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The Sowing of the Seed

When you start in the "New Thought" do not expect sudden illumination.

Do not imagine that you are to become perfectly well, perfectly cheerful, successful, and a healer, in a few days.

Remember all growth is slow.

Mushrooms spring up in a night, but oaks grow with deliberation and endure for centuries.

Mental and spiritual power must be gained by degrees.

If you attained maturity before you entered this field of "New Thought" it is folly to suppose a complete transformation of your whole being will take place in a week—a month—or a year.

All you can reasonably look for is a gradual improvement, just as you might do if you were attempting to take up music or a science.

The New Thought is a science, the Science of Right Thinking. But the brain cells which have been shaped by the old thoughts of despondency and fear, cannot all at once be reformed.

It will be a case of "Try, try again."

Make your daily assertions, "I am love, health, wisdom, cheerfulness, power for good, prosperity, success, usefulness, opulence."

Never fail to assert these things at least twice a day; twenty times is better. But if you do not attain to all immediately, if your life does not at once exemplify your words, let it not discourage you.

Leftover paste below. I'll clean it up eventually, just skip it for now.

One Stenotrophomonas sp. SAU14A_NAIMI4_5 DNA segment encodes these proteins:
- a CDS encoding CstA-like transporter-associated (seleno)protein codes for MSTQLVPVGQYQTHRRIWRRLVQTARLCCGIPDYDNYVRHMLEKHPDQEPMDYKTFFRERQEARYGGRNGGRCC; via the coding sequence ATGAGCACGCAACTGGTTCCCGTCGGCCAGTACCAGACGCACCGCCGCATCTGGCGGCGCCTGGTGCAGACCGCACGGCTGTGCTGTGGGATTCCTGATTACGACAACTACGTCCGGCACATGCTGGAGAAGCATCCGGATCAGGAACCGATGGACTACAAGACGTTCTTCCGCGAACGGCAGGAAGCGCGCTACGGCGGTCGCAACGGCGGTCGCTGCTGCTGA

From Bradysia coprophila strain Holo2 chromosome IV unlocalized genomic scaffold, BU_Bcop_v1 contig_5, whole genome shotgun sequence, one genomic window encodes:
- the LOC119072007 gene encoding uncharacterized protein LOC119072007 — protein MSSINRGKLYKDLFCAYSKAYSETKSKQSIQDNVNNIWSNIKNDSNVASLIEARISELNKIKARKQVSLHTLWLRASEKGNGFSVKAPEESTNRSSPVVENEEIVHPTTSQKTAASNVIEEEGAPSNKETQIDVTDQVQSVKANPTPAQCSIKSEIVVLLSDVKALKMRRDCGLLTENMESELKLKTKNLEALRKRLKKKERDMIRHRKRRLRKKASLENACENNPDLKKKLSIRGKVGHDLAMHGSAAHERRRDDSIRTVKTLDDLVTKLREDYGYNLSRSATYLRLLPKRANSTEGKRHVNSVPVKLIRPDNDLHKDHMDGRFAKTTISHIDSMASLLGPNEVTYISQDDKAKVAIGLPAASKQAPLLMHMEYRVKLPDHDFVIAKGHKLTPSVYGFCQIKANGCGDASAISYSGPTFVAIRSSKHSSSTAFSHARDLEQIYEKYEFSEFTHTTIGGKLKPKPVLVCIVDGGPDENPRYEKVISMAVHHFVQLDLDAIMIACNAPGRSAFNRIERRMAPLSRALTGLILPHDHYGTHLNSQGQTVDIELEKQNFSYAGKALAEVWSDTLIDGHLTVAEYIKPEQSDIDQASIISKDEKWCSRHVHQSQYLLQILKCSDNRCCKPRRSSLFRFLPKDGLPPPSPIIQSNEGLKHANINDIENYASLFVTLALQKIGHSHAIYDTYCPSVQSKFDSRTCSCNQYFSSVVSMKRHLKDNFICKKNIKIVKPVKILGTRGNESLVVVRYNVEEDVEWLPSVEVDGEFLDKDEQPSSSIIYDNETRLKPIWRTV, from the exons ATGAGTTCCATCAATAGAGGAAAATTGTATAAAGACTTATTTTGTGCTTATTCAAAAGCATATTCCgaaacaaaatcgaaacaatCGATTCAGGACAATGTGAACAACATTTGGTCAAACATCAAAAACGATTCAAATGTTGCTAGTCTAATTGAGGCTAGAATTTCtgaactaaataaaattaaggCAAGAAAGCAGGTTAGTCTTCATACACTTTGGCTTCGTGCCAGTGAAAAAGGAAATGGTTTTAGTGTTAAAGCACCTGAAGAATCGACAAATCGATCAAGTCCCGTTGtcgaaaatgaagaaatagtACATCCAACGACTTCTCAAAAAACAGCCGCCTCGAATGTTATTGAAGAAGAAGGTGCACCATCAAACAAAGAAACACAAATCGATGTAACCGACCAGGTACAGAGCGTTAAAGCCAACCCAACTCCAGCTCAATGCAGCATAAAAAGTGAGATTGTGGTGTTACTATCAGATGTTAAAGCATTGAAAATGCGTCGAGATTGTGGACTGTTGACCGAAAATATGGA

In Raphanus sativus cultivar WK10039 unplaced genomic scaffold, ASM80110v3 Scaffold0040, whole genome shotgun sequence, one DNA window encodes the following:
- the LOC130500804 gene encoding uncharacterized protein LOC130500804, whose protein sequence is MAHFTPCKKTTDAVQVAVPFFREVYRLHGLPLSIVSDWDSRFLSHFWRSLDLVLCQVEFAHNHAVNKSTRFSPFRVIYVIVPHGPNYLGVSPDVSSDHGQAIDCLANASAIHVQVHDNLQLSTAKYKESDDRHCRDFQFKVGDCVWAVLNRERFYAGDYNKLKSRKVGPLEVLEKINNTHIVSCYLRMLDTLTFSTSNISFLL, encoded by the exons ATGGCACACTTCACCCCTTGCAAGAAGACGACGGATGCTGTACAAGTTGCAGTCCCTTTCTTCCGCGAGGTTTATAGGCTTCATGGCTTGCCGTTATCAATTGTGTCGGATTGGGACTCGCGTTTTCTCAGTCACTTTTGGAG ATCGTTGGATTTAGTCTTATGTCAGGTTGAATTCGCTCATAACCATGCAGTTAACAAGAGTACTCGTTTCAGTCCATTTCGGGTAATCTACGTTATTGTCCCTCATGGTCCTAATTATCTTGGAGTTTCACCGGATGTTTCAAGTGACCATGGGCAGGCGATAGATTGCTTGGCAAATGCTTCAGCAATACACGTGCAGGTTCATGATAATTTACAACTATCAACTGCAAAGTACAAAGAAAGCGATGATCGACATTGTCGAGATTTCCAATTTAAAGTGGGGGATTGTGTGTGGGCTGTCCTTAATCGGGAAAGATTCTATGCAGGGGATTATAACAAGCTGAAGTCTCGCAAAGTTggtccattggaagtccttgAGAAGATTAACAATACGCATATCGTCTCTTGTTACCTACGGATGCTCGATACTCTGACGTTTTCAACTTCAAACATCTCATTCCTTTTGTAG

The saying of the words is the watering of the seeds.

After a time they will begin to sprout, after a longer time to cover the barren earth with grain, after a still longer time to yield a harvest.

If you have been accustomed to feeling prejudices and dislikes easily, you will not all at once find it easy to illustrate your assertion, "I am love." If you have indulged yourself in thoughts of disease, the old aches and pains will intrude even while you say "I am health!"

If you have groveled in fear and a belief that you were born to poverty and failure, courage and success and opulence will be of slow growth.

Yet they will grow and materialize, as surely as you insist and persist.

Declare they are yours, right in the face of the worst disasters.

There is nothing so confuses and flustrates misfortune as to stare it down with hopeful unflinching eyes.

If you waken some morning in the depths of despondency and gloom, do not say to yourself:

"I may as well give up this effort to adopt the New Thought—I have made a failure of it evidently—." Instead sit down quietly, and assert calmly that you are cheerfulness, hope, courage, faith and success.

Realize that your despondency is only temporary; an old habit, which is reasserting itself, but over which you will gradually gain the ascendency. Then go forth into the world and busy yourself in some useful occupation, and before you know it is on the way, hope will creep into your heart, and the gray cloud will lift from your mind.

Physical pains will loosen their hold, and conditions of poverty will change to prosperity.

Your mind is your own to educate and direct.

You can do it by the aid of the Spirit, but you must be satisfied to work slowly.

Be patient and persistent.

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Ella Wheeler Wilcox

  • Author and poet
  • Born November 5th, 1850 in Johnstown, Wisconsin and died October 30th, 1919
  • Famous line in poetry: "Laugh, and the world laughs with you; Weep, and you weep alone."

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